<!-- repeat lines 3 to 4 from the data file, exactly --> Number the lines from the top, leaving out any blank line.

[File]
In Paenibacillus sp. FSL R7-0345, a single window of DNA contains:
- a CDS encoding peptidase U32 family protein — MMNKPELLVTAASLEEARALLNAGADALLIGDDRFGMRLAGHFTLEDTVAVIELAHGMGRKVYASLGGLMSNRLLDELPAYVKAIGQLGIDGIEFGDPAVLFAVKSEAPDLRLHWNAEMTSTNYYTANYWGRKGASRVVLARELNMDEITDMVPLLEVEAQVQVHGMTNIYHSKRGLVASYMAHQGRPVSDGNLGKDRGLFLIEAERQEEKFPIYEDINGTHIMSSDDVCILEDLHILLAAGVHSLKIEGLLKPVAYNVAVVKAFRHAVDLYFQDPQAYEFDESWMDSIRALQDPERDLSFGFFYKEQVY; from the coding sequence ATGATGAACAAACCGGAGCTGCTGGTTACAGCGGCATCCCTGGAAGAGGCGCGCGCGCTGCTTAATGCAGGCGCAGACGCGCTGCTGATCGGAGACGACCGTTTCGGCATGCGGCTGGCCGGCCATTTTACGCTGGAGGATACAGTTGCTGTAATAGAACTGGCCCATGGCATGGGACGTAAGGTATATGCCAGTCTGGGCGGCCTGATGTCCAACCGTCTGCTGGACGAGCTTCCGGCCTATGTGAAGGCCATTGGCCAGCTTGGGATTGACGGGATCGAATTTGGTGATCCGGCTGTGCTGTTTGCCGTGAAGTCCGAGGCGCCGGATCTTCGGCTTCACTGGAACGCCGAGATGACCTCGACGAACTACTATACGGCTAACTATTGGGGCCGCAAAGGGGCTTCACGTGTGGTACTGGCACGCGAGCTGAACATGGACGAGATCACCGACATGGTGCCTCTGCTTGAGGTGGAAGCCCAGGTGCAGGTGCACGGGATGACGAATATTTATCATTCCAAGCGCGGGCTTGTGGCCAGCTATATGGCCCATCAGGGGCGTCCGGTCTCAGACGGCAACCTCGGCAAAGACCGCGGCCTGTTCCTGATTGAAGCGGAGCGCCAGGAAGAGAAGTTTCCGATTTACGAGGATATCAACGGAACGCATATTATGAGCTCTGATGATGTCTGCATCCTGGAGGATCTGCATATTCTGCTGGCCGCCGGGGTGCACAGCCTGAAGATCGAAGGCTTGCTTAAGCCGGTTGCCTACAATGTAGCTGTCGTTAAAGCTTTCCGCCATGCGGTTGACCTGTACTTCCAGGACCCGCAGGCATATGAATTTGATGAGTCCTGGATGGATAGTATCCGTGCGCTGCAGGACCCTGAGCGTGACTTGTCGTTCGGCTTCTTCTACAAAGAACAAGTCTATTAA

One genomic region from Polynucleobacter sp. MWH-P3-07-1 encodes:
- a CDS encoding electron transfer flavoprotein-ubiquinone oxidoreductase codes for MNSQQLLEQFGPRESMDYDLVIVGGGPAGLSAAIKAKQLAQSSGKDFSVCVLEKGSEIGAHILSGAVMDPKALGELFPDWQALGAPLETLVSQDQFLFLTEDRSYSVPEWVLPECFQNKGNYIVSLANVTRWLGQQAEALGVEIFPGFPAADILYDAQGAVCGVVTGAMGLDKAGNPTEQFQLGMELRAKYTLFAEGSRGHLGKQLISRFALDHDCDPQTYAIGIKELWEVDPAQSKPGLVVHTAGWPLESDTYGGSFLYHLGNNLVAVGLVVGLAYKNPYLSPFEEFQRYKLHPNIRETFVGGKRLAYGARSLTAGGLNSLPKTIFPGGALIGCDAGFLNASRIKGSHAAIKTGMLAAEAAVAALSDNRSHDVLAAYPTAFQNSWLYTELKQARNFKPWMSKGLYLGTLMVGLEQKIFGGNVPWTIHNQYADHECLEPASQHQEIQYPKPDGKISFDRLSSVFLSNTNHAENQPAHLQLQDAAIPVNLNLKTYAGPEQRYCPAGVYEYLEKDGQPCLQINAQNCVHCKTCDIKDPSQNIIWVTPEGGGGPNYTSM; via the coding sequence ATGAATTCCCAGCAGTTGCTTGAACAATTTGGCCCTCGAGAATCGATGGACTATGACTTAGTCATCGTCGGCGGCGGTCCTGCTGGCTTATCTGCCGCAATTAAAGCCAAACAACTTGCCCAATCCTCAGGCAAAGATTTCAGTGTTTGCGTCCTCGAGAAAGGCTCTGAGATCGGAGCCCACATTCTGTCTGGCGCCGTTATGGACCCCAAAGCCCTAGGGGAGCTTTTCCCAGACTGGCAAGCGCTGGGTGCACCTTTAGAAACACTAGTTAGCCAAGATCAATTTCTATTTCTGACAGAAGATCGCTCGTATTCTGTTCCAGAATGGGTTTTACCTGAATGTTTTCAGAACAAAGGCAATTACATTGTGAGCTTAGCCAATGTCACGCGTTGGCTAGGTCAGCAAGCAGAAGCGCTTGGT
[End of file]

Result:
One genomic region from Polynucleobacter sp. MWH-P3-07-1 encodes:
- a CDS encoding electron transfer flavoprotein-ubiquinone oxidoreductase codes for MNSQQLLEQFGPRESMDYDLVIVGGGPAGLSAAIKAKQLAQSSGKDFSVCVLEKGSEIGAHILSGAVMDPKALGELFPDWQALGAPLETLVSQDQFLFLTEDRSYSVPEWVLPECFQNKGNYIVSLANVTRWLGQQAEALGVEIFPGFPAADILYDAQGAVCGVVTGAMGLDKAGNPTEQFQLGMELRAKYTLFAEGSRGHLGKQLISRFALDHDCDPQTYAIGIKELWEVDPAQSKPGLVVHTAGWPLESDTYGGSFLYHLGNNLVAVGLVVGLAYKNPYLSPFEEFQRYKLHPNIRETFVGGKRLAYGARSLTAGGLNSLPKTIFPGGALIGCDAGFLNASRIKGSHAAIKTGMLAAEAAVAALSDNRSHDVLAAYPTAFQNSWLYTELKQARNFKPWMSKGLYLGTLMVGLEQKIFGGNVPWTIHNQYADHECLEPASQHQEIQYPKPDGKISFDRLSSVFLSNTNHAENQPAHLQLQDAAIPVNLNLKTYAGPEQRYCPAGVYEYLEKDGQPCLQINAQNCVHCKTCDIKDPSQNIIWVTPEGGGGPNYTSM; via the coding sequence ATGAATTCCCAGCAGTTGCTTGAACAATTTGGCCCTCGAGAATCGATGGACTATGACTTAGTCATCGTCGGCGGCGGTCCTGCTGGCTTATCTGCCGCAATTAAAGCCAAACAACTTGCCCAATCCTCAGGCAAAGATTTCAGTGTTTGCGTCCTCGAGAAAGGCTCTGAGATCGGAGCCCACATTCTGTCTGGCGCCGTTATGGACCCCAAAGCCCTAGGGGAGCTTTTCCCAGACTGGCAAGCGCTGGGTGCACCTTTAGAAACACTAGTTAGCCAAGATCAATTTCTATTTCTGACAGAAGATCGCTCGTATTCTGTTCCAGAATGGGTTTTACCTGAATGTTTTCAGAACAAAGGCAATTACATTGTGAGCTTAGCCAATGTCACGCGTTGGCTAGGTCAGCAAGCAGAAGCGCTTGGT